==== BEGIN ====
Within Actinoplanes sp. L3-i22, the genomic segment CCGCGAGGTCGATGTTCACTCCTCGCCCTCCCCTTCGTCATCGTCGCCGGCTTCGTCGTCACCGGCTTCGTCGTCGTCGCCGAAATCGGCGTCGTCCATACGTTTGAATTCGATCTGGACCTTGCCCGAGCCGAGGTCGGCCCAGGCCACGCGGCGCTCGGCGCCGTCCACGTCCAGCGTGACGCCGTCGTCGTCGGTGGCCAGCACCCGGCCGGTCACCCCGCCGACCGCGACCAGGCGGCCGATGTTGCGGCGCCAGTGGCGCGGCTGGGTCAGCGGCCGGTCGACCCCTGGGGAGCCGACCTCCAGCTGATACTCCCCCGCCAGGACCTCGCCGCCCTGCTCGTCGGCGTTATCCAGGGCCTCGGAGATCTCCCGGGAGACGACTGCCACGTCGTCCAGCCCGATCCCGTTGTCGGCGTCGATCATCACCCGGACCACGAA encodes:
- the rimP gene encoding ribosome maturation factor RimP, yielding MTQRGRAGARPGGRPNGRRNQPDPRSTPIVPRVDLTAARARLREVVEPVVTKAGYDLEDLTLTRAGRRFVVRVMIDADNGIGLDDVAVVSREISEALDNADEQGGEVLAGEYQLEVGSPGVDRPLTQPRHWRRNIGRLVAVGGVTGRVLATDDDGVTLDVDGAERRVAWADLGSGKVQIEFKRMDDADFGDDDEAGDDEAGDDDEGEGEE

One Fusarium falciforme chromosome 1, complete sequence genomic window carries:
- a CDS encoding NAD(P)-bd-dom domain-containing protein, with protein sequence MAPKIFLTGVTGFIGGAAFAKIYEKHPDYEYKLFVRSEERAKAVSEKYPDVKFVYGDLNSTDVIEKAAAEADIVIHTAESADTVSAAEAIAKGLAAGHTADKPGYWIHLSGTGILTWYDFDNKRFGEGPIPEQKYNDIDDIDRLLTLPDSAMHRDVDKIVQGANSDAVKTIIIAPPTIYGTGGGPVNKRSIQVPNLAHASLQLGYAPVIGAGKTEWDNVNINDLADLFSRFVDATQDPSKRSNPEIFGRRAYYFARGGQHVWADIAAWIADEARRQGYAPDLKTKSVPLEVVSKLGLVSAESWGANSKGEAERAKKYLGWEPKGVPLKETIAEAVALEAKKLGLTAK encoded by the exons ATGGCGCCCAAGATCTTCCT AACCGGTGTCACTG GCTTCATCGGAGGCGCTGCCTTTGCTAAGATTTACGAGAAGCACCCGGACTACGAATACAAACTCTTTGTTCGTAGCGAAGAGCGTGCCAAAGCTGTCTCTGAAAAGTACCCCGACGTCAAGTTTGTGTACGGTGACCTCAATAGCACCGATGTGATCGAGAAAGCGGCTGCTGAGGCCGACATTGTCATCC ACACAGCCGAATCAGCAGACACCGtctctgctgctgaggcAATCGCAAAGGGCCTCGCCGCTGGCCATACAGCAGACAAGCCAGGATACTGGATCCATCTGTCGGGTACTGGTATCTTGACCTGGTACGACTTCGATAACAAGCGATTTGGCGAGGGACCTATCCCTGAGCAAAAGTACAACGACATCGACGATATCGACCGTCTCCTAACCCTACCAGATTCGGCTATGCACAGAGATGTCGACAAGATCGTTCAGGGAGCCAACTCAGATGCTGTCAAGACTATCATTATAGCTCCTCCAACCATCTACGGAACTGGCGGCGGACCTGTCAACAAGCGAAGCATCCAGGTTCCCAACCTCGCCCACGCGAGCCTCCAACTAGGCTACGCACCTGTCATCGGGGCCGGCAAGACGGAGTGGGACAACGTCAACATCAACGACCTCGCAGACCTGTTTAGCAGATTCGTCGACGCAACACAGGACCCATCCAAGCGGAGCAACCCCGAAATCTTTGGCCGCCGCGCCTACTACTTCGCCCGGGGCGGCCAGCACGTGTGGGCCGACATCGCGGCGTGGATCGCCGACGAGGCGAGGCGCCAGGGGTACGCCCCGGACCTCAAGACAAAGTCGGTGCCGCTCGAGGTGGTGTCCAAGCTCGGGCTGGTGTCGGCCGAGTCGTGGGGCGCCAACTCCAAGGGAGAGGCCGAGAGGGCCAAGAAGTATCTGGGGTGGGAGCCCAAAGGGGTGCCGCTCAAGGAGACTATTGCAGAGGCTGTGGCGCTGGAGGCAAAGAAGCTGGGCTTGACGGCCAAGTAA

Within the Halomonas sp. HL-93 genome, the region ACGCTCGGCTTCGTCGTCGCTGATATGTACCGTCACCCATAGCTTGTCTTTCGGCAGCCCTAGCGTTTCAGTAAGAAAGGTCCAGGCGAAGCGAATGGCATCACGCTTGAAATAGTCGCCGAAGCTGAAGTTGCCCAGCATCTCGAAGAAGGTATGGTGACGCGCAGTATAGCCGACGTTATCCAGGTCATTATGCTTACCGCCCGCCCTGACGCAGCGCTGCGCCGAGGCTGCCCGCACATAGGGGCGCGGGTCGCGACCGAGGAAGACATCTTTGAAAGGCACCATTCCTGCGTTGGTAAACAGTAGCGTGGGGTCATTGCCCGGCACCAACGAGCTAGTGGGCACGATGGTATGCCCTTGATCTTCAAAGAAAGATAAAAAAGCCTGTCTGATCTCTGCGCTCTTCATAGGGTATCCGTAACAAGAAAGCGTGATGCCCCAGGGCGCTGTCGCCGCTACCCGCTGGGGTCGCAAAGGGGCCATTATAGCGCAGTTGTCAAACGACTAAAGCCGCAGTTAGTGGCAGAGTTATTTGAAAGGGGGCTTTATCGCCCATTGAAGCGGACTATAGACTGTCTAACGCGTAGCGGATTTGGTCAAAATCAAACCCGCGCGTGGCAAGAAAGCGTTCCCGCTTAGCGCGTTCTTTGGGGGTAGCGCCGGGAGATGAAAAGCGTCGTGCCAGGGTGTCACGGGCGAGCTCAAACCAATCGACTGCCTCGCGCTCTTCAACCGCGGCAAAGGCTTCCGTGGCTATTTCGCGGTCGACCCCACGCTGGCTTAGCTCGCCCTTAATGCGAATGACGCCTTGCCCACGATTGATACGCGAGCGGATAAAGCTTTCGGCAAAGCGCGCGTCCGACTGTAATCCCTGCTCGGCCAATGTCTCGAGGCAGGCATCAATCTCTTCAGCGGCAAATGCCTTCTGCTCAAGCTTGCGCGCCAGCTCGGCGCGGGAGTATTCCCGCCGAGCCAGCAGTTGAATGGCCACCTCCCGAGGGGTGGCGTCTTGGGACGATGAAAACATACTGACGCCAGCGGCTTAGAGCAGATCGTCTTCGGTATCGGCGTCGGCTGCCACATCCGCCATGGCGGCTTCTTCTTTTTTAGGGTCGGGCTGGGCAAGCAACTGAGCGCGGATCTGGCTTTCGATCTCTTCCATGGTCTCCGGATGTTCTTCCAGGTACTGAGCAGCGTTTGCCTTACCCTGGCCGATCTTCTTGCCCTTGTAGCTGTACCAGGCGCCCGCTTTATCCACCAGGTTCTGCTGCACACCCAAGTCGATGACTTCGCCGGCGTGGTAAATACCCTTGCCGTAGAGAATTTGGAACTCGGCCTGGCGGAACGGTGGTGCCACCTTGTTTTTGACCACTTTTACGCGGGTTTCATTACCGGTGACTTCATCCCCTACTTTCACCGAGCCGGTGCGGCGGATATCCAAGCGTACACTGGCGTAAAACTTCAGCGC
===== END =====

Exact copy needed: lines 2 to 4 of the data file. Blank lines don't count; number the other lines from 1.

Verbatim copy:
- the rimP gene encoding ribosome maturation factor RimP, yielding MTQRGRAGARPGGRPNGRRNQPDPRSTPIVPRVDLTAARARLREVVEPVVTKAGYDLEDLTLTRAGRRFVVRVMIDADNGIGLDDVAVVSREISEALDNADEQGGEVLAGEYQLEVGSPGVDRPLTQPRHWRRNIGRLVAVGGVTGRVLATDDDGVTLDVDGAERRVAWADLGSGKVQIEFKRMDDADFGDDDEAGDDEAGDDDEGEGEE

One Fusarium falciforme chromosome 1, complete sequence genomic window carries:
- a CDS encoding NAD(P)-bd-dom domain-containing protein, with protein sequence MAPKIFLTGVTGFIGGAAFAKIYEKHPDYEYKLFVRSEERAKAVSEKYPDVKFVYGDLNSTDVIEKAAAEADIVIHTAESADTVSAAEAIAKGLAAGHTADKPGYWIHLSGTGILTWYDFDNKRFGEGPIPEQKYNDIDDIDRLLTLPDSAMHRDVDKIVQGANSDAVKTIIIAPPTIYGTGGGPVNKRSIQVPNLAHASLQLGYAPVIGAGKTEWDNVNINDLADLFSRFVDATQDPSKRSNPEIFGRRAYYFARGGQHVWADIAAWIADEARRQGYAPDLKTKSVPLEVVSKLGLVSAESWGANSKGEAERAKKYLGWEPKGVPLKETIAEAVALEAKKLGLTAK encoded by the exons ATGGCGCCCAAGATCTTCCT AACCGGTGTCACTG GCTTCATCGGAGGCGCTGCCTTTGCTAAGATTTACGAGAAGCACCCGGACTACGAATACAAACTCTTTGTTCGTAGCGAAGAGCGTGCCAAAGCTGTCTCTGAAAAGTACCCCGACGTCAAGTTTGTGTACGGTGACCTCAATAGCACCGATGTGATCGAGAAAGCGGCTGCTGAGGCCGACATTGTCATCC ACACAGCCGAATCAGCAGACACCGtctctgctgctgaggcAATCGCAAAGGGCCTCGCCGCTGGCCATACAGCAGACAAGCCAGGATACTGGATCCATCTGTCGGGTACTGGTATCTTGACCTGGTACGACTTCGATAACAAGCGATTTGGCGAGGGACCTATCCCTGAGCAAAAGTACAACGACATCGACGATATCGACCGTCTCCTAACCCTACCAGATTCGGCTATGCACAGAGATGTCGACAAGATCGTTCAGGGAGCCAACTCAGATGCTGTCAAGACTATCATTATAGCTCCTCCAACCATCTACGGAACTGGCGGCGGACCTGTCAACAAGCGAAGCATCCAGGTTCCCAACCTCGCCCACGCGAGCCTCCAACTAGGCTACGCACCTGTCATCGGGGCCGGCAAGACGGAGTGGGACAACGTCAACATCAACGACCTCGCAGACCTGTTTAGCAGATTCGTCGACGCAACACAGGACCCATCCAAGCGGAGCAACCCCGAAATCTTTGGCCGCCGCGCCTACTACTTCGCCCGGGGCGGCCAGCACGTGTGGGCCGACATCGCGGCGTGGATCGCCGACGAGGCGAGGCGCCAGGGGTACGCCCCGGACCTCAAGACAAAGTCGGTGCCGCTCGAGGTGGTGTCCAAGCTCGGGCTGGTGTCGGCCGAGTCGTGGGGCGCCAACTCCAAGGGAGAGGCCGAGAGGGCCAAGAAGTATCTGGGGTGGGAGCCCAAAGGGGTGCCGCTCAAGGAGACTATTGCAGAGGCTGTGGCGCTGGAGGCAAAGAAGCTGGGCTTGACGGCCAAGTAA